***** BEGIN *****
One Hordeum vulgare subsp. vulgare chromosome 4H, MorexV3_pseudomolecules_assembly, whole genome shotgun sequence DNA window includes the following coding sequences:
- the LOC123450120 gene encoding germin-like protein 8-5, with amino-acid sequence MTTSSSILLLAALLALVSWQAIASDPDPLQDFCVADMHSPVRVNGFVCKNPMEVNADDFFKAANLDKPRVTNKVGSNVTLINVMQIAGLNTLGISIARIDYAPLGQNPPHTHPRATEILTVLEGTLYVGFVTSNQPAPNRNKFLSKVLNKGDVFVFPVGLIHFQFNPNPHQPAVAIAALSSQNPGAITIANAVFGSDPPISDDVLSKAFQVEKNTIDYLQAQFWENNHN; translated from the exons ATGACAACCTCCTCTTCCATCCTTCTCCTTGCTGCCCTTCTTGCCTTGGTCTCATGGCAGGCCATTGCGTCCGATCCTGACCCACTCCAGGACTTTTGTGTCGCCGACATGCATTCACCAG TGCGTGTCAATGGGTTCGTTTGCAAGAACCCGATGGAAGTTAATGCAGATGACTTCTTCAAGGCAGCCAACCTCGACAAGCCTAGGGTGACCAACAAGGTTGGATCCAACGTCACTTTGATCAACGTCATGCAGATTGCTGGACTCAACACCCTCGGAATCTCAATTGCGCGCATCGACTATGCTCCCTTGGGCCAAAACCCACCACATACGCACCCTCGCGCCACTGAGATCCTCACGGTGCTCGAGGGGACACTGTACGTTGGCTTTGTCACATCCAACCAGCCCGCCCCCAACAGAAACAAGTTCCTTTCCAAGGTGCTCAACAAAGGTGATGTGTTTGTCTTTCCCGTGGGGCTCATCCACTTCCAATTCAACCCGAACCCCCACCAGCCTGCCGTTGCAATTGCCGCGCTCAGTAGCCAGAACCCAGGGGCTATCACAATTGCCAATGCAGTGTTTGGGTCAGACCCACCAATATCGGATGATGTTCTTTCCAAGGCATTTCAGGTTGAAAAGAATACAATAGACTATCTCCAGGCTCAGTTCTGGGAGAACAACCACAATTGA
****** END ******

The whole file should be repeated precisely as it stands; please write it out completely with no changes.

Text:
One Hordeum vulgare subsp. vulgare chromosome 4H, MorexV3_pseudomolecules_assembly, whole genome shotgun sequence DNA window includes the following coding sequences:
- the LOC123450120 gene encoding germin-like protein 8-5, with amino-acid sequence MTTSSSILLLAALLALVSWQAIASDPDPLQDFCVADMHSPVRVNGFVCKNPMEVNADDFFKAANLDKPRVTNKVGSNVTLINVMQIAGLNTLGISIARIDYAPLGQNPPHTHPRATEILTVLEGTLYVGFVTSNQPAPNRNKFLSKVLNKGDVFVFPVGLIHFQFNPNPHQPAVAIAALSSQNPGAITIANAVFGSDPPISDDVLSKAFQVEKNTIDYLQAQFWENNHN; translated from the exons ATGACAACCTCCTCTTCCATCCTTCTCCTTGCTGCCCTTCTTGCCTTGGTCTCATGGCAGGCCATTGCGTCCGATCCTGACCCACTCCAGGACTTTTGTGTCGCCGACATGCATTCACCAG TGCGTGTCAATGGGTTCGTTTGCAAGAACCCGATGGAAGTTAATGCAGATGACTTCTTCAAGGCAGCCAACCTCGACAAGCCTAGGGTGACCAACAAGGTTGGATCCAACGTCACTTTGATCAACGTCATGCAGATTGCTGGACTCAACACCCTCGGAATCTCAATTGCGCGCATCGACTATGCTCCCTTGGGCCAAAACCCACCACATACGCACCCTCGCGCCACTGAGATCCTCACGGTGCTCGAGGGGACACTGTACGTTGGCTTTGTCACATCCAACCAGCCCGCCCCCAACAGAAACAAGTTCCTTTCCAAGGTGCTCAACAAAGGTGATGTGTTTGTCTTTCCCGTGGGGCTCATCCACTTCCAATTCAACCCGAACCCCCACCAGCCTGCCGTTGCAATTGCCGCGCTCAGTAGCCAGAACCCAGGGGCTATCACAATTGCCAATGCAGTGTTTGGGTCAGACCCACCAATATCGGATGATGTTCTTTCCAAGGCATTTCAGGTTGAAAAGAATACAATAGACTATCTCCAGGCTCAGTTCTGGGAGAACAACCACAATTGA